the more we extend the session, the more likely it is that she will push up against the limits of distraction.
i am writing this watching a small plate of food going cold on the kitchen table opposite me.
today’s small step forward was to see if my daughter could eat lunch at the table. she’s managing to eat breakfast at the table, although is sore afterwards.
no, she said, she doesn’t want to, ‘it hurts me, i think you’ll find.’
i’ve left her to think about it. told her to let me know when she would like me to help her up so she can come through and eat.
when does boundary setting become behaviour management become punishment?
it’s a trajectory i am deeply uncomfortable with.
at our meeting last week, the psychologist said –
1) complete recovery is unrealistic
2) increased activity will result in a return of function
it seems to me that these take us in opposite directions.
her lunch is cold.
and i feel like a bully.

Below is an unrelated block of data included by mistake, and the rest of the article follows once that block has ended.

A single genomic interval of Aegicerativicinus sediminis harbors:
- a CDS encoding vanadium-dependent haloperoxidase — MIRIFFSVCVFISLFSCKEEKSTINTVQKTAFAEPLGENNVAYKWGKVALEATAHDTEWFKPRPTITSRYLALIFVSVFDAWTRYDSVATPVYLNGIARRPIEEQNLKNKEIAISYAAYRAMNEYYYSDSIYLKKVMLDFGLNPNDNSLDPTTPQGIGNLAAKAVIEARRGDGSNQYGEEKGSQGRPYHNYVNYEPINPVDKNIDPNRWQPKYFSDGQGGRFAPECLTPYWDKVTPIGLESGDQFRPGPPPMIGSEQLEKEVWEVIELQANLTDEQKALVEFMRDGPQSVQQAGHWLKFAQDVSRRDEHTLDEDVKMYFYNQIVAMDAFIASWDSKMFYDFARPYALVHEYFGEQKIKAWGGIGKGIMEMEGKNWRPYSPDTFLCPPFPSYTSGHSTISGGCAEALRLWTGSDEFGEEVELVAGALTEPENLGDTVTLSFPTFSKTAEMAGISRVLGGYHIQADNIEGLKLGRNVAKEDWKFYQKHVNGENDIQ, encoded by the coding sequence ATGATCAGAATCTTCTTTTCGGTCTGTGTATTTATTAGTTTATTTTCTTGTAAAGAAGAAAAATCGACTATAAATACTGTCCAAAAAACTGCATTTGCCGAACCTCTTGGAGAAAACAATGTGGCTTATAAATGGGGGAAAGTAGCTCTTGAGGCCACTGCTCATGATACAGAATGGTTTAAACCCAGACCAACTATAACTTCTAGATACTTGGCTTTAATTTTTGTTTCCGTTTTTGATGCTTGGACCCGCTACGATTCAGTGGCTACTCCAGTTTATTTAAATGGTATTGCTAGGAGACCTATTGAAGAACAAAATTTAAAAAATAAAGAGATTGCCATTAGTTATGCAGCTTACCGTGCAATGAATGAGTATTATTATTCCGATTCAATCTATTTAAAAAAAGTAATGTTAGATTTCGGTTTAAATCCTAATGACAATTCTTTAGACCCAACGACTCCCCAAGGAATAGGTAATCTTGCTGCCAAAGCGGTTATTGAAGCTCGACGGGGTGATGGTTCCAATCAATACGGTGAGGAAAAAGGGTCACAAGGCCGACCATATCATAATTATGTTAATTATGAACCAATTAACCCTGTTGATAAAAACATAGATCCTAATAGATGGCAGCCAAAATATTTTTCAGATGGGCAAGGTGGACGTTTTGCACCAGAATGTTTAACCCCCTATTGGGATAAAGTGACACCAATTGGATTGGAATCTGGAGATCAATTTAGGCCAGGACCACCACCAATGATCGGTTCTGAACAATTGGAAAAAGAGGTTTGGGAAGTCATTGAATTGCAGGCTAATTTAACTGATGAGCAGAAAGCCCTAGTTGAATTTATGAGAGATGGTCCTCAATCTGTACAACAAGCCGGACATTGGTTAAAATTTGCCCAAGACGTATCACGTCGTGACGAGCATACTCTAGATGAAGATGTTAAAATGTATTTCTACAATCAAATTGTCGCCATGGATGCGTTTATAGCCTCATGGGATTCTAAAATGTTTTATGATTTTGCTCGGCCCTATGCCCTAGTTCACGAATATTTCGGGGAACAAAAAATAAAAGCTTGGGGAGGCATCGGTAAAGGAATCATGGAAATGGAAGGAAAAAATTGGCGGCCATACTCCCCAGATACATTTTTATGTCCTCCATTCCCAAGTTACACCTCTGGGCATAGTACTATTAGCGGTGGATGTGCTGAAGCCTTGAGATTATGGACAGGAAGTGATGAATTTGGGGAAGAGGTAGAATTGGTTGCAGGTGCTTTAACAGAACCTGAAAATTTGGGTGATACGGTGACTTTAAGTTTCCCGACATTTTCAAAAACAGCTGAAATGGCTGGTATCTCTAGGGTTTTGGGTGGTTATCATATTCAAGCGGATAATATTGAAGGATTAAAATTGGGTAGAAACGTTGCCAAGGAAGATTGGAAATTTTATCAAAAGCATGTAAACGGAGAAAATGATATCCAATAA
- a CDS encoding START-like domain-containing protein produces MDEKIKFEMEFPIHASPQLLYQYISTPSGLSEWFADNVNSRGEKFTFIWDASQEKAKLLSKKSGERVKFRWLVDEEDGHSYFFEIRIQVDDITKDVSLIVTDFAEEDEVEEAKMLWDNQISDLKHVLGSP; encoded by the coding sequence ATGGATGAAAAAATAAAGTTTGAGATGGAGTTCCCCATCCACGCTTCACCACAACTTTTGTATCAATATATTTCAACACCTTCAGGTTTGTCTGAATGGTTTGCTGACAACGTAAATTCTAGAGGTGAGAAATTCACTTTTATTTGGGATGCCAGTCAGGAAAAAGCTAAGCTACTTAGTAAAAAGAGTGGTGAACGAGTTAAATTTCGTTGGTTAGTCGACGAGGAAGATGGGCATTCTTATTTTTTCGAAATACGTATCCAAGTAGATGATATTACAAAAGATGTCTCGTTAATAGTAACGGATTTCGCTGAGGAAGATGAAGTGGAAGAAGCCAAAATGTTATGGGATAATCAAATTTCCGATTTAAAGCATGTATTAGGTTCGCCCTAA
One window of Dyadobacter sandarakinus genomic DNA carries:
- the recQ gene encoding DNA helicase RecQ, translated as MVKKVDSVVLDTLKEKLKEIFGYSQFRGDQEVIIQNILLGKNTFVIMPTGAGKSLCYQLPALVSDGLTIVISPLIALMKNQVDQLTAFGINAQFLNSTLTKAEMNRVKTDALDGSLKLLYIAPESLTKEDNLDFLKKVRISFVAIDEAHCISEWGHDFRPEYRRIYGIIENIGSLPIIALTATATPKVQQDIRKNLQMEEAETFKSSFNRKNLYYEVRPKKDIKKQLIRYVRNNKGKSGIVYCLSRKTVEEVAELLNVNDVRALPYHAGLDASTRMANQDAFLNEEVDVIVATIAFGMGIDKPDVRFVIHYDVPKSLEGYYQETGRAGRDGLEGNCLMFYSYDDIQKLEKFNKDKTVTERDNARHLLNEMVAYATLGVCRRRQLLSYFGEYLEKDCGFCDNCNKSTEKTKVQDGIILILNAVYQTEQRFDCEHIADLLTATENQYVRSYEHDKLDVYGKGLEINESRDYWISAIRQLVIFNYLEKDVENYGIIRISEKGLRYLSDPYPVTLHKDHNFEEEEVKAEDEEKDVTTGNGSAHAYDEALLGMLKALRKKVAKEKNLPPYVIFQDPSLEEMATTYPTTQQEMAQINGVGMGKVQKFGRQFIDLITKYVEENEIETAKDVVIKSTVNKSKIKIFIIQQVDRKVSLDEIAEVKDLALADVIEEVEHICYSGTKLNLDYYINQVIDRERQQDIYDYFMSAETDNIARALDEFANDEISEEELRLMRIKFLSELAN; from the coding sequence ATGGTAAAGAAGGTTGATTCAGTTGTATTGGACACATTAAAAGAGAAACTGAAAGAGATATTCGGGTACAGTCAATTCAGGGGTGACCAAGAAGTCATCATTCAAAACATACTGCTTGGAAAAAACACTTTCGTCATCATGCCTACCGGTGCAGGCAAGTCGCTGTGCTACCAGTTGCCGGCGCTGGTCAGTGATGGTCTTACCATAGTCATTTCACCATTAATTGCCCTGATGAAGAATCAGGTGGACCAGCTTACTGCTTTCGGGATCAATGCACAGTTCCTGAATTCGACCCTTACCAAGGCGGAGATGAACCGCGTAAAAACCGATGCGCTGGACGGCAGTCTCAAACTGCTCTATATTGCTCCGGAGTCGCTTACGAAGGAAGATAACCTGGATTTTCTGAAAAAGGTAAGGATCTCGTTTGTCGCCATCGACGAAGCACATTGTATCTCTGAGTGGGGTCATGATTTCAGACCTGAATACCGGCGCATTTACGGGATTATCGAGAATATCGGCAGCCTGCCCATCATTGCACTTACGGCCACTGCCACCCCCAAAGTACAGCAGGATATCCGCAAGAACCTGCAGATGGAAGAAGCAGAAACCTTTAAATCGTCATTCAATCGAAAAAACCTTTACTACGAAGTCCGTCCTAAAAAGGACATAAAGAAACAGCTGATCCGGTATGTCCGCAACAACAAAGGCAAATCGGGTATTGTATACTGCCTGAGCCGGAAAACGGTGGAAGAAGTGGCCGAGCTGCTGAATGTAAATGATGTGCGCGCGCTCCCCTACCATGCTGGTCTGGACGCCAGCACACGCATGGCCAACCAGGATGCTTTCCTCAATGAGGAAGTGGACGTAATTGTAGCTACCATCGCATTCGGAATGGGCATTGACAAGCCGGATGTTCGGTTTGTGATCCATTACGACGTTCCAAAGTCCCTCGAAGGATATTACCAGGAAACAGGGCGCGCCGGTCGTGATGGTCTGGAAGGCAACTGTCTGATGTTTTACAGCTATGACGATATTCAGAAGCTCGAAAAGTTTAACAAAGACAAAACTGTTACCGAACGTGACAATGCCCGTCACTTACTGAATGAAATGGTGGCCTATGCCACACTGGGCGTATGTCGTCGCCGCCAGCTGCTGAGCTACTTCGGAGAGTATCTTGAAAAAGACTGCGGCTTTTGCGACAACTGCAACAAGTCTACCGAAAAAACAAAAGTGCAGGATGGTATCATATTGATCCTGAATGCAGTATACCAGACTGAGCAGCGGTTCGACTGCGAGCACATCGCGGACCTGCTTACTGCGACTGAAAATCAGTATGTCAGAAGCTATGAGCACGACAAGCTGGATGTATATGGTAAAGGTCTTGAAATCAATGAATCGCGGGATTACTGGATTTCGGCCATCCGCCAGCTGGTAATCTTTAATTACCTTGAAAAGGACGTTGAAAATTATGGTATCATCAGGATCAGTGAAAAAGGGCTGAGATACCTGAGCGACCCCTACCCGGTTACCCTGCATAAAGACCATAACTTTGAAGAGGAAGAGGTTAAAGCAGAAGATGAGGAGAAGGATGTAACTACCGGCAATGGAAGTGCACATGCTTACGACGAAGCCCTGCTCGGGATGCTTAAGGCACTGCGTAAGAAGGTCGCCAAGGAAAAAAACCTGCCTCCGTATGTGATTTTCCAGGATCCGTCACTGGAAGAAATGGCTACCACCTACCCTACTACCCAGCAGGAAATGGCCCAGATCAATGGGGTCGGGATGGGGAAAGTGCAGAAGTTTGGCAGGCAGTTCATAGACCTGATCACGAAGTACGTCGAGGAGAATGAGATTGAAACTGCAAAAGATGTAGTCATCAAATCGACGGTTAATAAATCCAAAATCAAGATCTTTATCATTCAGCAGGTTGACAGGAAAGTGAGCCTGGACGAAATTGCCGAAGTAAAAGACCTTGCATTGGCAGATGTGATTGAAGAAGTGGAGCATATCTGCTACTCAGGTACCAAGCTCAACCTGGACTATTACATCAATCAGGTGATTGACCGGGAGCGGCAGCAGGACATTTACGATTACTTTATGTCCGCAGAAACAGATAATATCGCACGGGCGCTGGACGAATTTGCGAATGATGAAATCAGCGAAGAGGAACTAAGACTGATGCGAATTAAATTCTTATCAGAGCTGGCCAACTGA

my daughter is determined to get back to normal. next week, she’ll be twelve. we’ve arranged a small party at home. she can do that.
then, today, a birthday invitation arrives to a friend’s party in a couple of week’s time. pizza – gluten-free too – at a restaurant fifteen minutes away. she says she’ll go if she’s up to it. so that’s a very definite maybe.
she needs a brace, her teeth are crowded and hurt. through all of this, we kept the appointment to see an orthodontist, she had impressions taken, and i booked follow-up appointments for her to have four teeth extracted. today, she should have had two teeth removed. at the last minute, she refused. she couldn’t go through with it. she raged in the car all the way home, furious at the pain within her.
i knew going to the dentist was a close call. and i was worried that if it all fell over at the last minute, which it did, it would set her back. crying worsens the pain.
i don’t know. there are days when close call follows close call follows close call.
we set small goals: eat breakfast at the table; dress herself; short walks out each day.
but life spins around her beyond that. she sees that.
she wants it back by the bucketful.